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This Is What Going To The Dentist Used To Look Like. It Used To Be Even Worse.

Going to the dentist in unquestionably one of the worst experiences of human existence. Even though I always do what I”m supposed to, brushing and flossing twice a day, every single time I go in there the dentists hack at my teeth like I”ve been eating exclusively aluminum foil for the past 6 months. Not only that, but going to the dentist means getting needles and drills shoved in your mouth.

However, it could be worse. Oh, it could be so much worse. What you see below aren”t medieval torture devices, but were actually used by dentists of old to make mouths “better”. Imagine having to see these babies bi-annually.

Dental Screw Forceps (1848)

Dental Screw Forceps (1848)

The two end blades were jammed into the mouth to allow for the screw to reach the root more effectively.

Clockwork Drill (1875)

Clockwork Drill (1875)

This drill was the first drill to be able to drill continuously after wound up like a toy in a Happy Meal.

Dental Forceps (1600s)

Dental Forceps (1600s)

Forceps may be used in most medical fields today, but check out how brutal the forceps in the 17th century looked. It looks more capable of ripping out a whole jaw than individual teeth.

Dental Pelican (1600s)

Dental Pelican (1600s)

Named for their beak-like shape, these babies were another extraction tool used as far back as the 1400s. The the tooth would sit between that pointy claw and the other claw that is pointy in a different way and then YANK!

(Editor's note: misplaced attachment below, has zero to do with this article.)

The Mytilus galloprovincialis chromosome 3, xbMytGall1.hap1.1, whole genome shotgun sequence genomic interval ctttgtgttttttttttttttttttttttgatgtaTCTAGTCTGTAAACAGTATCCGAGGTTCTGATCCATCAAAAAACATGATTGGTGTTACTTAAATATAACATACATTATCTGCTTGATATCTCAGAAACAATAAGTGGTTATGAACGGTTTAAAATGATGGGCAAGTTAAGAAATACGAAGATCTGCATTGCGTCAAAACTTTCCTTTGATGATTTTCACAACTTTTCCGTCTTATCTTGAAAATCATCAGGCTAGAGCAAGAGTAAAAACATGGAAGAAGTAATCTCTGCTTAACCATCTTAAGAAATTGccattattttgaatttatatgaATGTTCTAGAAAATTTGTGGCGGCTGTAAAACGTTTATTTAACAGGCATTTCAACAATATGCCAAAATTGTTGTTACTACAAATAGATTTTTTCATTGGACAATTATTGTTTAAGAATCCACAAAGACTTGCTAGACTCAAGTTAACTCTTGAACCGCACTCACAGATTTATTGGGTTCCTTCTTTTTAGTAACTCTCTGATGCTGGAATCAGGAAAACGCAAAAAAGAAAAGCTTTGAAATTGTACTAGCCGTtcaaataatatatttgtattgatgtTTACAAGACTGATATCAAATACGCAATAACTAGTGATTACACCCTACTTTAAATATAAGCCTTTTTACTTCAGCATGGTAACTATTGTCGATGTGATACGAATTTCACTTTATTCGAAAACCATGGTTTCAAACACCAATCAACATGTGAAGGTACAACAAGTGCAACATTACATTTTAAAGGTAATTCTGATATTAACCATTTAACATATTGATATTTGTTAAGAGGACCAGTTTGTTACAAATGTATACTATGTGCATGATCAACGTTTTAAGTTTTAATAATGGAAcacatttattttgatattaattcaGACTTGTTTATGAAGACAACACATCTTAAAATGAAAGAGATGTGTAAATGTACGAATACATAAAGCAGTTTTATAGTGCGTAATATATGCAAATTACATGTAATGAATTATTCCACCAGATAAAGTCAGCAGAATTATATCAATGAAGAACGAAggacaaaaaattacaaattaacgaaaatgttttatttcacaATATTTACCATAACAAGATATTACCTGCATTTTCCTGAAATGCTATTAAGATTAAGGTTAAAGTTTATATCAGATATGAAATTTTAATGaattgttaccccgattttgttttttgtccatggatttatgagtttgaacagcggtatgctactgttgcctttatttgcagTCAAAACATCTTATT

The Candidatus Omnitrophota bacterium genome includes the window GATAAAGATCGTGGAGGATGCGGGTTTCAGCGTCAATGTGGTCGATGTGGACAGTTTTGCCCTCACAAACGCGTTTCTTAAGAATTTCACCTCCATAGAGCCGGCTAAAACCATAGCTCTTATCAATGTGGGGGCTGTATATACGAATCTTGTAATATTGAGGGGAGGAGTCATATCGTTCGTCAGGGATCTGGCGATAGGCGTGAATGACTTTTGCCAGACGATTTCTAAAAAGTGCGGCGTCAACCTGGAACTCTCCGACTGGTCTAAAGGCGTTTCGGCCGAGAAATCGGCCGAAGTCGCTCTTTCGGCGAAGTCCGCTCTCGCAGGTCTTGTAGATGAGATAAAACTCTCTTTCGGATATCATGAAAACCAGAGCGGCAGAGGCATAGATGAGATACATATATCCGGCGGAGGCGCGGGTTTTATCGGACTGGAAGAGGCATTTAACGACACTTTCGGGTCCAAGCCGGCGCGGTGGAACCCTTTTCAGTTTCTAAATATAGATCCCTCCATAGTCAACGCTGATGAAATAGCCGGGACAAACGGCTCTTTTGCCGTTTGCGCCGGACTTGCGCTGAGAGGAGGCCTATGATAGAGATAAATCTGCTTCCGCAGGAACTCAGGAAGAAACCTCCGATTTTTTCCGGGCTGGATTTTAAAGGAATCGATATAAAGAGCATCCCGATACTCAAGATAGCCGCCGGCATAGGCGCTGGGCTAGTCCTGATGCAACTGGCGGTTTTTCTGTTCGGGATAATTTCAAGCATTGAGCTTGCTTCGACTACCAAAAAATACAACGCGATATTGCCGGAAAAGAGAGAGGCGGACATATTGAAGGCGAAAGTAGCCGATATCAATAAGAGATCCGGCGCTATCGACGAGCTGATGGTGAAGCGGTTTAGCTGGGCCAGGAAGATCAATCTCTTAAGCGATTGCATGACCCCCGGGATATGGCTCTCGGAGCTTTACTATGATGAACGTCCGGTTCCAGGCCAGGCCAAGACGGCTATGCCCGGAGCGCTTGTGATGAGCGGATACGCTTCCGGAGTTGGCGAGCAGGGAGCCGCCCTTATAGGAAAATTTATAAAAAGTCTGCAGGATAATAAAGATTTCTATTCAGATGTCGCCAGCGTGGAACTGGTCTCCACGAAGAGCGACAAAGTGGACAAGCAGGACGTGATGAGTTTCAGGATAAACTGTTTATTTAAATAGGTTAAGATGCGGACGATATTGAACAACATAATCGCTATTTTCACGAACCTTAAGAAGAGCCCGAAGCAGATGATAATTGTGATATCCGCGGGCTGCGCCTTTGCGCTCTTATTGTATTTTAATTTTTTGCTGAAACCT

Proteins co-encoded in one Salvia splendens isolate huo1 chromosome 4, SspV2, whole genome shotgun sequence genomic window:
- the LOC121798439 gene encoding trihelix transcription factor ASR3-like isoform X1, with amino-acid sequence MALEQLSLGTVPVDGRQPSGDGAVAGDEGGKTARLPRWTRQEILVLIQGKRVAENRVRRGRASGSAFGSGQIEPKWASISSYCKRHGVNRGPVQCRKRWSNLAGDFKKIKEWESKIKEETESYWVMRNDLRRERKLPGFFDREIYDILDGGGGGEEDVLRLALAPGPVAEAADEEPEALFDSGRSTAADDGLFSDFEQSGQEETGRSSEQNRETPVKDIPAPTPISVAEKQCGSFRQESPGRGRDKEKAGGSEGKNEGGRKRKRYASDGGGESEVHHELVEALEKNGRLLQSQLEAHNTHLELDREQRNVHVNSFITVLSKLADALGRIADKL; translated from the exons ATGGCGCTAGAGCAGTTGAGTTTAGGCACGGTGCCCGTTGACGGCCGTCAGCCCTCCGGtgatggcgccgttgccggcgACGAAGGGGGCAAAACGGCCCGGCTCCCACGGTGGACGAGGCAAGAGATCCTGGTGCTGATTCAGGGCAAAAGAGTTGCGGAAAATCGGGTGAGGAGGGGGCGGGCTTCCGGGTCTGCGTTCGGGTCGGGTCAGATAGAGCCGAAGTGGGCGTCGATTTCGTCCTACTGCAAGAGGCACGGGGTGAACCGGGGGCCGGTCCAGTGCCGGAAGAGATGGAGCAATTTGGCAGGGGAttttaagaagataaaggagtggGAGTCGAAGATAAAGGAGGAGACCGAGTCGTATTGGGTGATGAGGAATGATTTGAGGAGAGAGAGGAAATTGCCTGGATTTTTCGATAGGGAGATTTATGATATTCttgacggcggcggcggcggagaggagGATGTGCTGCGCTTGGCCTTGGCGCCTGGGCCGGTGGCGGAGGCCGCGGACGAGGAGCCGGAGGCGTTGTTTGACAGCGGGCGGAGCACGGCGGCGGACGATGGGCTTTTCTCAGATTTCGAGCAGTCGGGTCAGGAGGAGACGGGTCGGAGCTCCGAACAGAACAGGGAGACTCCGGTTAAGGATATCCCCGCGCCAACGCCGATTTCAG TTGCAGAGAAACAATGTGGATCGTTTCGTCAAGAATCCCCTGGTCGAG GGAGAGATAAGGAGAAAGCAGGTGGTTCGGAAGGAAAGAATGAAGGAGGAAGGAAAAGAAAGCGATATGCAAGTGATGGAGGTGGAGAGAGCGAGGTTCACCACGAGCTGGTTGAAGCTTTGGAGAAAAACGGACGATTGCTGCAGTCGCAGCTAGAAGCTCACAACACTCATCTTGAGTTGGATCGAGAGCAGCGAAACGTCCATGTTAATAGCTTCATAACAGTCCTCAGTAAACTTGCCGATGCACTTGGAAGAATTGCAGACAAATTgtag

Bow Drill (7000 BC)

Bow Drill (7000 BC)

This incredibly ancient dental tool was designed looks like it should start a fire… but it was actually just an old tool used to drill into a tooth.

And here is the Bow Drill in action.

And here is the Bow Drill in action.

Oral Speculum (1600s)

Oral Speculum (1600s)

This guy looks like a vice grip, but it was actually designed to keep a particularly chatty patient”s mouth open. As you turn the grip, the wider the mouth gets.

Finger-Rotated Dental Drill (1870s)

Finger-Rotated Dental Drill (1870s)

This manual drill attached to the dentist”s finger. As you can imagine, it was a slow, painful way to drill into a tooth.

Wilcox-Jewett Obtunder (1905)

Wilcox-Jewett Obtunder (1905)

This horrifying-looking syringe was used to inject cocaine into the gums, as that typically the only anesthetic available.

Dental Key (1810s)

Dental Key (1810s)

Before forceps made these obsolete, these were the primary method for extracting teeth up until the 20th century. Not exactly perfect, these devices would often just crack the tooth in half instead of pull it out.

Dental Mouth Gag (1500s)

Dental Mouth Gag (1500s)

Similar to the speculum, this was specifically designed to keep open the mouths of people afflicted by lock jaw.

Bone Chisels (1780s)

Bone Chisels (1780s)

You thought the dental keys were bad? These guys were literally just stabbed into the gum and acted as tiny shovels to get the tooth out

Secateurs (1810s)

Secateurs (1810s)

Leave it to the French to come up with the most bizarre way to pull a tooth. Imagine feeling that spike slowly crank into your gums below the teeth before he snatches it right out of your mouth.

Tongue Ecraseur (1850s)

Tongue Ecraseur (1850s)

This friendly looking thing was designed to be able to remove parts of the tongue that have been infected. The more the wheel is cranked, the less blood is circulated to that part of the tongue, Then it is merely hacked off with a knife.

Goats Foot Elevator (1700s)

Goats Foot Elevator (1700s)

This little doohickey was used to pry a loose tooth up if it was being a little stubborn about letting go of the gums.

Dental Phantom (1930s)

Dental Phantom (1930s)

This was the standard model dentists used to practice their techniques on at one time and not a prosthetic for the failed Halo movie.

Who knew that dentistry used to be nothing but horror and gore? I used to be afraid of the dentist… and now I”m terrified. Thank goodness we have smaller needles, faster drills and better numbing agents.